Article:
Surprisingly, scholars have not yet identified this connection between Balarama and Bahram, and have instead compared Bahram to the Vedic Indra. The comparison with Indra, of course, does not make sense since Indra was an immortal and the “king of the gods”, while Hercules, and therefore Bahram, was a mortal, and who had been raised to the status of the gods after his death.  


Although Hercules was indeed Balarama, he appears to have inherited many of the heroic exploits of Krishna as well, possibly because the brother deities Krishna-Balarama were conjointly worshipped at Mathura.  As a result, we can detect manysymbolic similarities between the exploits of Krishna-Balarama, and the labors of Hercules.


The Exploits of Hercules and Krishna-Balarama 

As per the legends, Hercules had roamed the entire world, and performed many heroic acts. The brother deities Krishna-Balarama are also credited with numerous acts of heroism, and Balarama, in particular, was known for his fondness for travel. Even when the Mahabharata battle was raging, Balarama had opted out of the battle, and instead embarked on a year-long pilgrimage, during which time he is known to have killed many demons. It is possible that different cultures have preserved different versions of his exploits, and also added to them over time, in an attempt to further glorify their hero. In addition, migrations of people, as well as trade and cultural contacts over the past several thousand years must have played a role in giving shape to the currently available versions of these stories in different lands.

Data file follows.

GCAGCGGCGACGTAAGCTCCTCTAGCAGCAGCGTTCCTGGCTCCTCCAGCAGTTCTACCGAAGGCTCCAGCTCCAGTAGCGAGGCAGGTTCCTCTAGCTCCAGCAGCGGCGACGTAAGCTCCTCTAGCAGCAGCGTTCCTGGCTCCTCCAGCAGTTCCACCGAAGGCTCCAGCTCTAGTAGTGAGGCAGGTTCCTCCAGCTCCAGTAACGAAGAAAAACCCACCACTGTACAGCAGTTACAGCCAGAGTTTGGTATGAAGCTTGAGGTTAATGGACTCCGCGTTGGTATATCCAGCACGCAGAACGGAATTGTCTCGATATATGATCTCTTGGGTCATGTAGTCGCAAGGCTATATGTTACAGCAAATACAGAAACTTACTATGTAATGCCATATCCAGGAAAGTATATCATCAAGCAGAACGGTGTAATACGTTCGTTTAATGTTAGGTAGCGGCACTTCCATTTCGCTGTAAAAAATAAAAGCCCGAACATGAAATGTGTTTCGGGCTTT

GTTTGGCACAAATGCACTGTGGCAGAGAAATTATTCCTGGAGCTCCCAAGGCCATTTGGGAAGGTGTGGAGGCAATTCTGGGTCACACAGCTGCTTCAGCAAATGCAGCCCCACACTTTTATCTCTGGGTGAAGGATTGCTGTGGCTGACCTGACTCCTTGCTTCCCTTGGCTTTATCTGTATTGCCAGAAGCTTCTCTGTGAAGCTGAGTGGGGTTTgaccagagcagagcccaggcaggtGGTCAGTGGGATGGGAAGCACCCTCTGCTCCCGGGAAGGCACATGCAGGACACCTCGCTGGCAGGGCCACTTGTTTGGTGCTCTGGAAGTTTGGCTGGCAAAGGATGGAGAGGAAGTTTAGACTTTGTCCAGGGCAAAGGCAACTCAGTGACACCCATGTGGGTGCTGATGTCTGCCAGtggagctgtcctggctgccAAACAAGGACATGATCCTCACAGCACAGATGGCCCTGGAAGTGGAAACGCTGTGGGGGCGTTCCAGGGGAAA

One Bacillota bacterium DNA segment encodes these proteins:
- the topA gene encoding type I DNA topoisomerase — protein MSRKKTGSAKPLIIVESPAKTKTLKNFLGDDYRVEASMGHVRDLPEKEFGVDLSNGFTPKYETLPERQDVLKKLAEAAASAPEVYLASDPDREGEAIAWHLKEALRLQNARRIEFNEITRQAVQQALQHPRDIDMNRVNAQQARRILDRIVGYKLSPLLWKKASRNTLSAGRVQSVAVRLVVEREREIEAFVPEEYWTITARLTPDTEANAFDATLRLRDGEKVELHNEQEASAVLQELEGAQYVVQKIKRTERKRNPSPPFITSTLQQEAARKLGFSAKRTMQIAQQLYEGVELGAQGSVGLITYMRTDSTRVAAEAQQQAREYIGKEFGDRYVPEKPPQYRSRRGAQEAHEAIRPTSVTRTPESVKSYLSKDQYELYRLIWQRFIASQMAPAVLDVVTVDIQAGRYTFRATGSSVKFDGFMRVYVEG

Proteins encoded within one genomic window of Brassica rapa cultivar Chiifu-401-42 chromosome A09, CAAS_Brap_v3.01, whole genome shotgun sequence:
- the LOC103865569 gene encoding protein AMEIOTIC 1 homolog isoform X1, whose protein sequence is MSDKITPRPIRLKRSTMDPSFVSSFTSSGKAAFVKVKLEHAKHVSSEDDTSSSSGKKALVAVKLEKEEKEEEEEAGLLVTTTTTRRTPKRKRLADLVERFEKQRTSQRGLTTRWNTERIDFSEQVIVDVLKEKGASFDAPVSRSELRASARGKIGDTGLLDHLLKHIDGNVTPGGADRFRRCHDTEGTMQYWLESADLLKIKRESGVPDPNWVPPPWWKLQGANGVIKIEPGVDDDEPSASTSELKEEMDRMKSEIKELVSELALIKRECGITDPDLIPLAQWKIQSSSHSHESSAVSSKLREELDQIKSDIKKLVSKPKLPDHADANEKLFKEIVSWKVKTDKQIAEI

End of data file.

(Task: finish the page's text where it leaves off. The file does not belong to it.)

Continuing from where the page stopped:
Therefore, when we compare the exploits of Hercules and Krishna-Balarama, we should not expect to find an exact correspondence between these accounts; what we will find, instead, are certain “symbolic elements” which appear in both the accounts, which indicate that they sprang from a common source, and pertain to the same personality.


Let us begin from the childhood of the respective heroes. When Hercules was just eight months old, his stepmother Hera had sent two poisonous snakes into his chamber. The infant Hercules, already strong and quick-witted, strangled the snakes, and played with their dead bodies. In the Indian version, the evil king Kamsa had sent the demon women Putana to kill Krishna. Putana assumed the form of a beautiful woman, smeared her breasts with poison, and tried to suckle the baby Krishna. But Krishna bit her so hard, that she fell down dead, and Krishna was found playing on her dead body.